The JCO position statement compounds this perspective when the authors state that, “Generally, FDA approval of a biosimilar product is an indication that safety and efficacy are not meaningfully different from the reference product.” [Emphasis added]

First, according to the FDA, “A biosimilar is a biological product that is highly similar to and has no clinically meaningful differences from an existing FDA-approved reference product.” The both abbreviated and rigorous process of a biosimilar review is intended to yield a product that is highly similar to the reference biologic in terms of safety, purity and potency. If a biosimilar has been thoroughly vetted, as occurs in the U.S., we would fully expect it to behave in the same clinical manner as the originator.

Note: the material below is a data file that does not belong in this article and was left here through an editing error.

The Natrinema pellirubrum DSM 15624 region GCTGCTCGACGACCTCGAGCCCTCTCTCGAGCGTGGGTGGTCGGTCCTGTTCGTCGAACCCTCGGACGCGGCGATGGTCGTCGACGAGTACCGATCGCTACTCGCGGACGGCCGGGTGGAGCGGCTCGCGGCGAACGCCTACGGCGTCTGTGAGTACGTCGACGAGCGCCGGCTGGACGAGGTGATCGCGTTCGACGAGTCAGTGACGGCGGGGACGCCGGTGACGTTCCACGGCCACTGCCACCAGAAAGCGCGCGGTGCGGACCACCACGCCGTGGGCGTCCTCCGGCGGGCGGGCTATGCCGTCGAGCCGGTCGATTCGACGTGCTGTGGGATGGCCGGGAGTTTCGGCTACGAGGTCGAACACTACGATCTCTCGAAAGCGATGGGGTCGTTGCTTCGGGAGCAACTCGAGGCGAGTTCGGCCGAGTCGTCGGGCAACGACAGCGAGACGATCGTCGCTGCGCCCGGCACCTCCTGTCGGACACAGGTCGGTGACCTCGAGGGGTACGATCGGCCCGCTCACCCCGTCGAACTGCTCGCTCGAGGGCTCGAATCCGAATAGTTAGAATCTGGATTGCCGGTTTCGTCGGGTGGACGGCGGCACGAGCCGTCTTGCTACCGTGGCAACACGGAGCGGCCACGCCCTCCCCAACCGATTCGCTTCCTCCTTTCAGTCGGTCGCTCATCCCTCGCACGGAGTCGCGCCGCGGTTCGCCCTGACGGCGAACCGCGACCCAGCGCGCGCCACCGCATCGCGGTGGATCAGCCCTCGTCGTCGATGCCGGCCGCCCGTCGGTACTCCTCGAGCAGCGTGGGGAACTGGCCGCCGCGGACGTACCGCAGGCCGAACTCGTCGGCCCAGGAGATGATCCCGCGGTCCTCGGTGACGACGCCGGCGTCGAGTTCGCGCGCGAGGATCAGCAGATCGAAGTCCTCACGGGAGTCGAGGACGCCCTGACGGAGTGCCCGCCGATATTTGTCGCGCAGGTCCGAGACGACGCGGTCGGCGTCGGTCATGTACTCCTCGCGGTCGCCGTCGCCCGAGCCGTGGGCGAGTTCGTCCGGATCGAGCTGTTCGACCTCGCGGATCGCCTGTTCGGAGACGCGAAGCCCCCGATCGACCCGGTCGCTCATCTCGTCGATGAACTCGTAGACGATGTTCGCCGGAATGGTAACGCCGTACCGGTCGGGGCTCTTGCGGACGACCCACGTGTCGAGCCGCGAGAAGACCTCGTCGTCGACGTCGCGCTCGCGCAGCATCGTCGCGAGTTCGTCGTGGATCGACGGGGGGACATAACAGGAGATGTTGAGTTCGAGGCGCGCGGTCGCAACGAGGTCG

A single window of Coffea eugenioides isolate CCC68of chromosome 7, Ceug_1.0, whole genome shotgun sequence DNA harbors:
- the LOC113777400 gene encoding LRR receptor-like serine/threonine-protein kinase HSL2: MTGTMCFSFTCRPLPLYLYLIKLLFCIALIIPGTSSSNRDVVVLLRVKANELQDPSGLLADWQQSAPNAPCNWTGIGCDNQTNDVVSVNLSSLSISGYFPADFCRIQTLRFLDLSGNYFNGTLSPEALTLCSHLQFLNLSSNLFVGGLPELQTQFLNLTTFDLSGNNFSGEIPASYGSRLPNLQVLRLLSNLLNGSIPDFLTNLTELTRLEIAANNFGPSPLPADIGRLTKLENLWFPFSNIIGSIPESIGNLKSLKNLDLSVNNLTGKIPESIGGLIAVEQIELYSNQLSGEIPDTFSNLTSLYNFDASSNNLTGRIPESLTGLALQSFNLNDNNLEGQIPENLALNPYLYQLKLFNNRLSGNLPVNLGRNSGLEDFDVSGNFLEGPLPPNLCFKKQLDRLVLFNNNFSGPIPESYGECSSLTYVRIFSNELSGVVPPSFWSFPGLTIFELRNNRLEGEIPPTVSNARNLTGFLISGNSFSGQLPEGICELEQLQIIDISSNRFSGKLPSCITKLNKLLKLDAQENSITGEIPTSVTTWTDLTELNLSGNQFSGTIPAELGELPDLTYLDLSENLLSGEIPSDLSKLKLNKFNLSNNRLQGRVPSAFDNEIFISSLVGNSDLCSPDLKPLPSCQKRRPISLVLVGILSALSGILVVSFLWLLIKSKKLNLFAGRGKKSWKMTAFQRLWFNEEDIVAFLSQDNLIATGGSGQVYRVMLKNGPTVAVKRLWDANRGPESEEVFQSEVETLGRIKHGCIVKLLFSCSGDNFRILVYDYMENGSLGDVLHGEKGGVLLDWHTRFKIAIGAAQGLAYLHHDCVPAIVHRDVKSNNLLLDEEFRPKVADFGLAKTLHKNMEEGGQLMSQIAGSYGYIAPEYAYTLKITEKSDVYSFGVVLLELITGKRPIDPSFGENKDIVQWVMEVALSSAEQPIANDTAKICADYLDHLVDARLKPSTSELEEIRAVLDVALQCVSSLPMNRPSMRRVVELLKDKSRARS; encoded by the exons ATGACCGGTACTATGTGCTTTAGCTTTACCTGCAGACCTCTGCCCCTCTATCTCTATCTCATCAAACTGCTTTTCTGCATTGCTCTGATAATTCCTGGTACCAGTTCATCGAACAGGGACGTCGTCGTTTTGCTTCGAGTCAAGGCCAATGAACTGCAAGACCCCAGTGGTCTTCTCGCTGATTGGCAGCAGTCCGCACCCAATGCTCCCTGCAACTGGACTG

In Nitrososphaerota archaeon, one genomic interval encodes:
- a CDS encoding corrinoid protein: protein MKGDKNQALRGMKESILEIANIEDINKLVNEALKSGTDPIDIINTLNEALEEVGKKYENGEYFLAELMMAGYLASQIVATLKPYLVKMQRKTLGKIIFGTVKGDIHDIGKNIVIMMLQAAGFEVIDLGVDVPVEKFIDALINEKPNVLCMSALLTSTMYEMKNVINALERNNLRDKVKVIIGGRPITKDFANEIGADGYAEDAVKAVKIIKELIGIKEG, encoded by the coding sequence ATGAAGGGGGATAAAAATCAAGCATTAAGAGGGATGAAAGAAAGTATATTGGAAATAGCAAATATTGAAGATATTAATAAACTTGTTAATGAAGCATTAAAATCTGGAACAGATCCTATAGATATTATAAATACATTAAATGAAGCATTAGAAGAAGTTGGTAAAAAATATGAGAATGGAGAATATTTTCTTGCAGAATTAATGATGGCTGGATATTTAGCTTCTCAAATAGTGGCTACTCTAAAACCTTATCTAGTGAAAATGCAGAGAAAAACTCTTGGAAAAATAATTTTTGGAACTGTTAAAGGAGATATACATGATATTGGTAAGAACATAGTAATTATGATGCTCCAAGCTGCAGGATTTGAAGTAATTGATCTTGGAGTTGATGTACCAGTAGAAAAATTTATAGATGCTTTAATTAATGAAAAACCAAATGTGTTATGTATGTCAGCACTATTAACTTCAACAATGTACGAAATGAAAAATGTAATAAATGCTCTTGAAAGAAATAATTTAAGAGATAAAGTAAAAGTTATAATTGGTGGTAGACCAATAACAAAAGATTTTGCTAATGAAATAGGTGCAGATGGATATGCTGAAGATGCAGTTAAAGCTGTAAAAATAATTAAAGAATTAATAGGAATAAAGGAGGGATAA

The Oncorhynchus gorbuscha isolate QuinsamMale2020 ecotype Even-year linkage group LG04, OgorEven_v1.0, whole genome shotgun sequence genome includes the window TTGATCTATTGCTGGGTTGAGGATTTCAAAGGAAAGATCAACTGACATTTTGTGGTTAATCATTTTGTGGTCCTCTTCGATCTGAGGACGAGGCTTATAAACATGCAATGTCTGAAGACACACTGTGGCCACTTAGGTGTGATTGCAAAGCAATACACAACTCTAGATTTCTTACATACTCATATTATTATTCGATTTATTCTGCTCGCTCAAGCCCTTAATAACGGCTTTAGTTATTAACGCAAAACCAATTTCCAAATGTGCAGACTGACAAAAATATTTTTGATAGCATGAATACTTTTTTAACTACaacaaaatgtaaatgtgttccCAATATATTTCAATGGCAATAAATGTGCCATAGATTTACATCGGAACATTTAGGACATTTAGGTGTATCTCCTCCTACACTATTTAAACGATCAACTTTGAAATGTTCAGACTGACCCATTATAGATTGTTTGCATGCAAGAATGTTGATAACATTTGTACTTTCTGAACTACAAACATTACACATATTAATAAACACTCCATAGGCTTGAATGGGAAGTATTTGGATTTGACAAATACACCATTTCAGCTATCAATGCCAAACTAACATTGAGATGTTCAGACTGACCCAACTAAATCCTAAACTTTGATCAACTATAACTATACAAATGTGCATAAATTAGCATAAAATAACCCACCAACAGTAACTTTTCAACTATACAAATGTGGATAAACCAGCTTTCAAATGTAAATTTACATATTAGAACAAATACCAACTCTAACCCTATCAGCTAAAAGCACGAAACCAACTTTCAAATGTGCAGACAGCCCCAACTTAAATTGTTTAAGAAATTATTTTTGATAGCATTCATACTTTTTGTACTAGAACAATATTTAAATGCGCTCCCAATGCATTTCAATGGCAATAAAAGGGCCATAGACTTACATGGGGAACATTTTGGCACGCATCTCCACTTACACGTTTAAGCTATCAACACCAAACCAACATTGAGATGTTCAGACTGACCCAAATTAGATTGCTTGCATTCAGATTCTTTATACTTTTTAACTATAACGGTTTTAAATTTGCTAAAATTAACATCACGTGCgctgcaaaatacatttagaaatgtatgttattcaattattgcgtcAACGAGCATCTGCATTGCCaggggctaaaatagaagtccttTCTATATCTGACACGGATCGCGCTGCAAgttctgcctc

Second, biosimilars approved in highly regulated markets like the U.S. and in Europe, have yielded the same clinical performance as their branded, originator counterparts.

This perspective has been repeated via FDA by education and communication, the publication of numerous guidance documents, and through the approval of nine biosimilars (only three are currently marketed in the U.S.).

The purpose and size of biosimilar clinical trials

Another aspect of the biosimilars concept that remains unclear for clinicians is the role and meaning of clinical trial data requirements. The JCO article notes it is unlikely that large, Phase III trials, will be conducted for all approved indications of the reference product. Statements like this one could raise alarms with clinicians.